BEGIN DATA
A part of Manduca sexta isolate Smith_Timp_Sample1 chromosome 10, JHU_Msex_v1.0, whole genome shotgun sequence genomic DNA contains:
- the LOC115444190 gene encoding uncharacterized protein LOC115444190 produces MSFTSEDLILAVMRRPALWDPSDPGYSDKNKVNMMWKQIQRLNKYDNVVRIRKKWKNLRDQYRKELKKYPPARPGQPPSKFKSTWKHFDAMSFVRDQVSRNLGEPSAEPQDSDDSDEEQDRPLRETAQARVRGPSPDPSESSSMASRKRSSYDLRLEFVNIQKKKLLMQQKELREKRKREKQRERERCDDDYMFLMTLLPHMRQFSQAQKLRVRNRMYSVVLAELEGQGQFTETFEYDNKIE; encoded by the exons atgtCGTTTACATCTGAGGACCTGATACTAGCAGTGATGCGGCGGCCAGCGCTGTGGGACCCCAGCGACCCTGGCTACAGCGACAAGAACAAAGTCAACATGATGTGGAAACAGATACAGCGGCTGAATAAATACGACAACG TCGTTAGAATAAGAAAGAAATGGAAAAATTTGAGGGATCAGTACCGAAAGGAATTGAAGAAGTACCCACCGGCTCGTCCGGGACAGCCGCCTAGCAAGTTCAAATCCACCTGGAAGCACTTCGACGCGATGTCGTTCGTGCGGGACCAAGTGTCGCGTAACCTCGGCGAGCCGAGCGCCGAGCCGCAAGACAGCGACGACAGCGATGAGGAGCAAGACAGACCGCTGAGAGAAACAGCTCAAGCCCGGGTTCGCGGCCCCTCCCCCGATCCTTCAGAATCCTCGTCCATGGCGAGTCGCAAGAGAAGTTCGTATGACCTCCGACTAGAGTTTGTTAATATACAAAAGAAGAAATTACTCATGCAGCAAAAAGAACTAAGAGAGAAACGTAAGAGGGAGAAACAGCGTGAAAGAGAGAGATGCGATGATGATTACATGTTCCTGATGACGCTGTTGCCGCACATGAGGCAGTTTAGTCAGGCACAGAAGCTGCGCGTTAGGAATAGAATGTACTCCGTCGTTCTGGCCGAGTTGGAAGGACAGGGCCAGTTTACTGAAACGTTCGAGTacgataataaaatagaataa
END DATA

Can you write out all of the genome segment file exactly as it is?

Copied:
A part of Manduca sexta isolate Smith_Timp_Sample1 chromosome 10, JHU_Msex_v1.0, whole genome shotgun sequence genomic DNA contains:
- the LOC115444190 gene encoding uncharacterized protein LOC115444190 produces MSFTSEDLILAVMRRPALWDPSDPGYSDKNKVNMMWKQIQRLNKYDNVVRIRKKWKNLRDQYRKELKKYPPARPGQPPSKFKSTWKHFDAMSFVRDQVSRNLGEPSAEPQDSDDSDEEQDRPLRETAQARVRGPSPDPSESSSMASRKRSSYDLRLEFVNIQKKKLLMQQKELREKRKREKQRERERCDDDYMFLMTLLPHMRQFSQAQKLRVRNRMYSVVLAELEGQGQFTETFEYDNKIE; encoded by the exons atgtCGTTTACATCTGAGGACCTGATACTAGCAGTGATGCGGCGGCCAGCGCTGTGGGACCCCAGCGACCCTGGCTACAGCGACAAGAACAAAGTCAACATGATGTGGAAACAGATACAGCGGCTGAATAAATACGACAACG TCGTTAGAATAAGAAAGAAATGGAAAAATTTGAGGGATCAGTACCGAAAGGAATTGAAGAAGTACCCACCGGCTCGTCCGGGACAGCCGCCTAGCAAGTTCAAATCCACCTGGAAGCACTTCGACGCGATGTCGTTCGTGCGGGACCAAGTGTCGCGTAACCTCGGCGAGCCGAGCGCCGAGCCGCAAGACAGCGACGACAGCGATGAGGAGCAAGACAGACCGCTGAGAGAAACAGCTCAAGCCCGGGTTCGCGGCCCCTCCCCCGATCCTTCAGAATCCTCGTCCATGGCGAGTCGCAAGAGAAGTTCGTATGACCTCCGACTAGAGTTTGTTAATATACAAAAGAAGAAATTACTCATGCAGCAAAAAGAACTAAGAGAGAAACGTAAGAGGGAGAAACAGCGTGAAAGAGAGAGATGCGATGATGATTACATGTTCCTGATGACGCTGTTGCCGCACATGAGGCAGTTTAGTCAGGCACAGAAGCTGCGCGTTAGGAATAGAATGTACTCCGTCGTTCTGGCCGAGTTGGAAGGACAGGGCCAGTTTACTGAAACGTTCGAGTacgataataaaatagaataa